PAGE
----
Genetic spinal muscular atrophies (SMA) are caused by the loss of anterior horn cells in the spinal cord. The most common form of SMA is caused by deletions (rarely point mutations) of the SMN1 gene (e.g., SMA type 1 Werdnig-Hoffmann disease). In most cases of SMA, a search for deletions is performed, in individual cases a variant analysis is also performed.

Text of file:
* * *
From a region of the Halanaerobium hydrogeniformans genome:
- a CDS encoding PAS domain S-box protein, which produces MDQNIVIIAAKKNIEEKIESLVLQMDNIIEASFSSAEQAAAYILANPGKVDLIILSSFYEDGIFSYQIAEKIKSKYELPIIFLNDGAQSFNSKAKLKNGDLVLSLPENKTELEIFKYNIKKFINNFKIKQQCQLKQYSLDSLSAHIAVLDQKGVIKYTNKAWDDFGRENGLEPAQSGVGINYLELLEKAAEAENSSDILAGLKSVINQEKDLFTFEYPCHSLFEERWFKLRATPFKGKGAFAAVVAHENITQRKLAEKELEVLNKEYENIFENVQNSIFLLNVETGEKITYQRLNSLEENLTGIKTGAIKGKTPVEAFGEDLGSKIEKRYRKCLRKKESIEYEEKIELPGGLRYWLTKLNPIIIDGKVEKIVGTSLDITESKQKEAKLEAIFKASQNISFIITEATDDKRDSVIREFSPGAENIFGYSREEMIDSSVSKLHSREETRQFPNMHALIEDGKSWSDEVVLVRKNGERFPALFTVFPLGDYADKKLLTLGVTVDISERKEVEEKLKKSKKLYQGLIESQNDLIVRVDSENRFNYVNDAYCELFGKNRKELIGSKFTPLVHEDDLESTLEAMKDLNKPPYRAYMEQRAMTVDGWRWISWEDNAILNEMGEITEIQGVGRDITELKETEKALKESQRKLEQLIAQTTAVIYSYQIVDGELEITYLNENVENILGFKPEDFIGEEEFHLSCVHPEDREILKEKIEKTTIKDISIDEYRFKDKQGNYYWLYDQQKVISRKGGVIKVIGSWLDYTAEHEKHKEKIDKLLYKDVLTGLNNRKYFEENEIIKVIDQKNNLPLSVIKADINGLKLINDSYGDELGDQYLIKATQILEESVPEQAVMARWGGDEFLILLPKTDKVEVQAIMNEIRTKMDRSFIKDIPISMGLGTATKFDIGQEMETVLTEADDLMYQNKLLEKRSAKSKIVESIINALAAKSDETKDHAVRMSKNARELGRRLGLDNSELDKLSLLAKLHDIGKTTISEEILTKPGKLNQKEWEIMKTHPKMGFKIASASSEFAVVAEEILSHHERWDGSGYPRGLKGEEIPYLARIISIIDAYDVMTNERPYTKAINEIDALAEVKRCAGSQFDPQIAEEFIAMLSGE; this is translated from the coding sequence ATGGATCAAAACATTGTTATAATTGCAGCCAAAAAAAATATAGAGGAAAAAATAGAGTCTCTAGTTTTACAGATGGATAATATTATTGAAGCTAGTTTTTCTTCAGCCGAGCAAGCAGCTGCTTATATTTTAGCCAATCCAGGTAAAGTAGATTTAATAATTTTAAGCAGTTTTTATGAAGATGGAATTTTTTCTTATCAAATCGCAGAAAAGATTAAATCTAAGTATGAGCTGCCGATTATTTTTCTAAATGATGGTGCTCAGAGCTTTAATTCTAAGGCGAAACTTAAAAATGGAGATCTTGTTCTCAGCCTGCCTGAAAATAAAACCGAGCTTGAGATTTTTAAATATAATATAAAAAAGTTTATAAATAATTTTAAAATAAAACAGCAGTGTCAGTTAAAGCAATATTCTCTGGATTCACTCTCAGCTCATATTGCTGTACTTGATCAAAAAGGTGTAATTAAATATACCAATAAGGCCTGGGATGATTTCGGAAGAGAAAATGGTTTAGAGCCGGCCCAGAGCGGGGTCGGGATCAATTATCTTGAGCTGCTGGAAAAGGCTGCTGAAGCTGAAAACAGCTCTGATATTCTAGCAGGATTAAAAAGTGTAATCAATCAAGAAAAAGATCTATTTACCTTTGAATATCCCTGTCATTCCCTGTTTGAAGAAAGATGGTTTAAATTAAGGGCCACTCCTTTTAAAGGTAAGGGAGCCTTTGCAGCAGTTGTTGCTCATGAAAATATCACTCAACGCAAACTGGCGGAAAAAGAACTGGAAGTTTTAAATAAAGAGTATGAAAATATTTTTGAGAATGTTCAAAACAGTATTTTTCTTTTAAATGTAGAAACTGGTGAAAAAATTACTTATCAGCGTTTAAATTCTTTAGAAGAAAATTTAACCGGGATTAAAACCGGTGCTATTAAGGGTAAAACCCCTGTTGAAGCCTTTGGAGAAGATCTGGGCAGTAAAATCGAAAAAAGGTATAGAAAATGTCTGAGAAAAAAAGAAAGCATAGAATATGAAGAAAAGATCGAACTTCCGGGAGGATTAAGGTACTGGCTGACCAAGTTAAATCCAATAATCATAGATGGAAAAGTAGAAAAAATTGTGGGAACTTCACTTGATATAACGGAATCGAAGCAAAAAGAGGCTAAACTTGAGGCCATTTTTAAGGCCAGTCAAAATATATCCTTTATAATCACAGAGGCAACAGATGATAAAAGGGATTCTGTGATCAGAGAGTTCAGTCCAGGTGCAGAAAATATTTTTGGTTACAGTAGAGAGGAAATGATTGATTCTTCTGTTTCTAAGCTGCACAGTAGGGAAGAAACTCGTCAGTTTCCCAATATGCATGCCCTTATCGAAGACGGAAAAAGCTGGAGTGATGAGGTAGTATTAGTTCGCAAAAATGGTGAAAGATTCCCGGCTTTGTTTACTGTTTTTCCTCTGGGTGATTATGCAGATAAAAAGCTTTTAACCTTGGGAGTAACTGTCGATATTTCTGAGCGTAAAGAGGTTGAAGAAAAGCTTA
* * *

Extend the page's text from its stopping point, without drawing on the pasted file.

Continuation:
Other rare forms, called "non-5q-SMA", have been identified by next generation sequencing. Clinically, this is a very heterogeneous group of disorders, some of which have by other main symptoms (e.g., pontocerebellar hypoplasia). Essentially, they are characterized by loss of motor neurons in the spinal cord and lower brainstem and muscle weakness and atrophy. Differentiation is based on the age of manifestation, pattern of muscle involvement, anatomical location of the focus of manifestation, and inheritance pattern. Rough classification concerns a division into proximal and distal SMA (DSMA, corresponds to hereditary motor neuropathy).
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